4. Sirach (Ecclesiasticus): Sirach is a collection of wise sayings and teachings attributed to Jesus Ben Sirach.  It covers a wide range of topics, including wisdom, virtue, friendship, family life, and social conduct.
  5. Baruch: Attributed to Baruch, the scribe of the prophet Jeremiah. It contains prayers, confessions, and reflections on the exile of the Jewish people and their hope for restoration.
  6. Letter of Jeremiah: This short letter warns against idolatry and emphasises the powerlessness of idols, contrasting them with the one true God.
  7. Additions to Daniel: These additions include the Prayer of Azariah and the Song of the Three Jews, as well as the story of Susanna and Bel and the Dragon, which are not found in the Hebrew version of Daniel.
  8. Additions to Esther: These additions include prayers and reflections not found in the Hebrew version of Esther, emphasizing God’s providence in the salvation of the Jewish people.
  9. 1 Maccabees: 1 Maccabees is a historical account of the Maccabean revolt against the Seleucid Empire, focusing on the leadership of Judas Maccabeus and the rededication of the Temple in Jerusalem.
  10. 2 Maccabees: 2 Maccabees provides a parallel account of the events in 1 Maccabees, highlighting the martyrdom of certain Jewish leaders and emphasizing the importance of prayer for the dead.

The following are included in some bible translations but are not accepted as canonical by the Roman Catholic church:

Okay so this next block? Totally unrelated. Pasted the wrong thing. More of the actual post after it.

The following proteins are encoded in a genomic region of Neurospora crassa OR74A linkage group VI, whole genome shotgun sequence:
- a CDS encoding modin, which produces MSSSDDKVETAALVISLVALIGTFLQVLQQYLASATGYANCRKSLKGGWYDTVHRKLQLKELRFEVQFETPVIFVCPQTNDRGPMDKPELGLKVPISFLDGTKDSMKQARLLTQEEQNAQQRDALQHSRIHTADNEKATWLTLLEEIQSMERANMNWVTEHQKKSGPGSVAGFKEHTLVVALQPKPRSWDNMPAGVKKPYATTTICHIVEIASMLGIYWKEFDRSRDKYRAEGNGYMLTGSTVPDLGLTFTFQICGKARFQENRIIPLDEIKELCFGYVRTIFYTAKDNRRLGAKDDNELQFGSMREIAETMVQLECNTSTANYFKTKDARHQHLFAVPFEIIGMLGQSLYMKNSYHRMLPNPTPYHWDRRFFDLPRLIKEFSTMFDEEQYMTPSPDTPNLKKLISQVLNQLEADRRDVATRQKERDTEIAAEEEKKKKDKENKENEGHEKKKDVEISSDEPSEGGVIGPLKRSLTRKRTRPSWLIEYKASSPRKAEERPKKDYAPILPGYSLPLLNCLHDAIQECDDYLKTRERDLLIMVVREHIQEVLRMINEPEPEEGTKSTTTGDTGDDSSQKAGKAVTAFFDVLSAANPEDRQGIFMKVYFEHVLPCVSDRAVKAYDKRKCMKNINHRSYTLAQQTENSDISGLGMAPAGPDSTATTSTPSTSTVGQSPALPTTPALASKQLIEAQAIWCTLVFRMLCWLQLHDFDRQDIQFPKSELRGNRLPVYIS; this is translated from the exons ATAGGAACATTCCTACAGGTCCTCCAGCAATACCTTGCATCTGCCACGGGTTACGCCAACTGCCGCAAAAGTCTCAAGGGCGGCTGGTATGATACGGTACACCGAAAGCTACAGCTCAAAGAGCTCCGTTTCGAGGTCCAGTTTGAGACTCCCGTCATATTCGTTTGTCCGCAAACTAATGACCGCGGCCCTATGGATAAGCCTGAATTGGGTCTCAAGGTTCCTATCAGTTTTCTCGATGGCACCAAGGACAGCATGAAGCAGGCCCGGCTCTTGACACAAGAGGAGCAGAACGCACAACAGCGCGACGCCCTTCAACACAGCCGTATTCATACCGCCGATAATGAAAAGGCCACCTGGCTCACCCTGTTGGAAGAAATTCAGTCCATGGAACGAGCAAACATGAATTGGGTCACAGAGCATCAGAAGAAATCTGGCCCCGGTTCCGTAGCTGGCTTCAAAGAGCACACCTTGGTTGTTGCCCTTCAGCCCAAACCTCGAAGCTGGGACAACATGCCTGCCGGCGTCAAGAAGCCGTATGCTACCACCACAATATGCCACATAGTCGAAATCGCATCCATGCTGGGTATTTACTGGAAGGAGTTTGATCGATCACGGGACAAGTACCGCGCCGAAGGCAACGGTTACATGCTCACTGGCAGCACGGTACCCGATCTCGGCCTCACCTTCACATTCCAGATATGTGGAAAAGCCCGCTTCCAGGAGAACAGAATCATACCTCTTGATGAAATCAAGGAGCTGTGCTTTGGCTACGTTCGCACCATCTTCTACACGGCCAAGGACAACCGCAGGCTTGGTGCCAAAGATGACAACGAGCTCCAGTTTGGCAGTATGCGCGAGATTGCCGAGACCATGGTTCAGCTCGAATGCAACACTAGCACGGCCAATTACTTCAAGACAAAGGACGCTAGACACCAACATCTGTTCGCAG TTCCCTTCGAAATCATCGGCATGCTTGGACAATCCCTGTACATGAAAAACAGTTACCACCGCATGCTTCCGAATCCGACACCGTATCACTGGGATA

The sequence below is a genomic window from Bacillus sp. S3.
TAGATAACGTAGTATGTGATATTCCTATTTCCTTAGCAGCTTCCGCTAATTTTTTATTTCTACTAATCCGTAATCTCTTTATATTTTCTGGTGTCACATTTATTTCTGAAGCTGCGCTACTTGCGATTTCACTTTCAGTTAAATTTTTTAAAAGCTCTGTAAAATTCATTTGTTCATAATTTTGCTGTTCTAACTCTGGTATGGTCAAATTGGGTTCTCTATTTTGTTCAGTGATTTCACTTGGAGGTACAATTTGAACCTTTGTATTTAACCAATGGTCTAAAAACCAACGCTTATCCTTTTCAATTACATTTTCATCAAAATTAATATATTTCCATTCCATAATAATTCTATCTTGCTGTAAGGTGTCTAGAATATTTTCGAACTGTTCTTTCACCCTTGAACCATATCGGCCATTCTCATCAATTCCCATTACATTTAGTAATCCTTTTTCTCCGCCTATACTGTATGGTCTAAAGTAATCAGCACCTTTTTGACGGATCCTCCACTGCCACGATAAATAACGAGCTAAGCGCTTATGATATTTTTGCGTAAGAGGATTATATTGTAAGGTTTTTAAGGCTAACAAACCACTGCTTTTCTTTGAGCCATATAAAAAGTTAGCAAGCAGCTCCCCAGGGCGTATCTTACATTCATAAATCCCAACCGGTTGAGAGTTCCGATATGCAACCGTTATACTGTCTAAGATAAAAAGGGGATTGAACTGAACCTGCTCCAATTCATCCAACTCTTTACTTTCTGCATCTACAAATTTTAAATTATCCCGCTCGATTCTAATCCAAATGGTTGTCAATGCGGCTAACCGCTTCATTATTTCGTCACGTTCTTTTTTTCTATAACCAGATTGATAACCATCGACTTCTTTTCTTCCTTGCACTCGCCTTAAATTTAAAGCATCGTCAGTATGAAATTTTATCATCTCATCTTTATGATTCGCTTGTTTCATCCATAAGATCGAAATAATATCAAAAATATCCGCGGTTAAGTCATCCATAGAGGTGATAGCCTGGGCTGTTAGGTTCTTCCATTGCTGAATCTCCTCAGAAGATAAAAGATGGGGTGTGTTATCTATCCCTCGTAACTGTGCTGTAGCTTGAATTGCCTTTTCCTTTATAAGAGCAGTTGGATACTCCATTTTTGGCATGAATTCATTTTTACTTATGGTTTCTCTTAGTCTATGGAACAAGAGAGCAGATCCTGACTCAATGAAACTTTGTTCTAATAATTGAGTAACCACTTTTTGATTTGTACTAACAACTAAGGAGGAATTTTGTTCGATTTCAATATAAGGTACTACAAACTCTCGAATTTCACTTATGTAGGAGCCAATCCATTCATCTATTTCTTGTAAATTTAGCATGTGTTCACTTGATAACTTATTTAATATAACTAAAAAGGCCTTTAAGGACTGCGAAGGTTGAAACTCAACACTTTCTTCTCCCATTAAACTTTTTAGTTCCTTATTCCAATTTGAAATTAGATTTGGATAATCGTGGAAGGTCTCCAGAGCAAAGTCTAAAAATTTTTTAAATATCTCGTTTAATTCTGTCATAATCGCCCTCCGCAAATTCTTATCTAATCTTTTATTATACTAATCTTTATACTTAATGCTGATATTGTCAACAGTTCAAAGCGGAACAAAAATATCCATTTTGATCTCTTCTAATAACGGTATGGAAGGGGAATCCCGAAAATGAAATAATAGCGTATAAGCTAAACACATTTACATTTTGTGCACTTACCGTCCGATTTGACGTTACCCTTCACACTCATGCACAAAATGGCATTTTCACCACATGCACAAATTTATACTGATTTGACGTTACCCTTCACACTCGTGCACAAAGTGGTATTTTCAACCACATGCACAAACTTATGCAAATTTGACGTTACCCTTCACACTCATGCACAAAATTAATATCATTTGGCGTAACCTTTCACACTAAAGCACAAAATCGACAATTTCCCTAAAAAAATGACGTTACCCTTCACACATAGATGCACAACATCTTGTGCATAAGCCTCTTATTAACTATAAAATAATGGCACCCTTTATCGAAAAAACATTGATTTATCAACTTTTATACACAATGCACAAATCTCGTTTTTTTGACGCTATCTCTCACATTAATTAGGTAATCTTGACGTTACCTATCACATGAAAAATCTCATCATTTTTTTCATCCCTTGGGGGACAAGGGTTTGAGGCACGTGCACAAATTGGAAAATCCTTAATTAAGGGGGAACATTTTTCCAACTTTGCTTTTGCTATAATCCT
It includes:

• 1 Esdras: Also known as the Greek Ezra, 1 Esdras is an ancient text that includes stories and events parallel to those found in the books of Ezra and Nehemiah in the Old Testament. It includes the rebuilding of the temple in Jerusalem, the dispute over the king’s decree regarding the temple construction, and the prayer of Ezra for God’s mercy.
  • 2 Esdras (4 Ezra): 2 Esdras is a Jewish apocalyptic work that deals with themes of divine justice, theodicy, and the end times. It contains visions and dialogues between the prophet Ezra and an angel, exploring questions about the suffering of the righteous, the fate of the wicked, and the nature of God’s judgment.
  • Letter of Jeremiah: The Letter of Jeremiah is a short text included as Chapter 6 of the Book of Baruch in the Septuagint, the Greek translation of the Old Testament. It is addressed to the exiled Jews in Babylon and warns against the worship of idols,  emphasising the folly of idolatry and the superiority of the one true God.
  • The Book of 1 Enoch is an ancient Jewish text attributed to Enoch, the great-grandfather of Noah. It is a collection of several separate works, most of which are apocalyptic in nature. The oldest part, the “Apocalypse of Weeks,” was written around the Maccabean uprising of 167 BC. The book includes various themes such as messianism, celibacy, and the fate of the soul after death, and it reflects a blend of Iranian, Greek, Chaldean, and Egyptian elements.
  •  The Assumption of Moses, also known as the Testament of Moses, is a 1st-century Jewish apocryphal work that contains prophecies Moses revealed to Joshua before passing on leadership. It is characterised as Moses’ final speech and includes a prophecy of the future relating to Israel. The text is thought to have been originally written in Hebrew or another Semitic language and later translated to Greek. However, only a 6th-century Latin translation survives, and it is incomplete.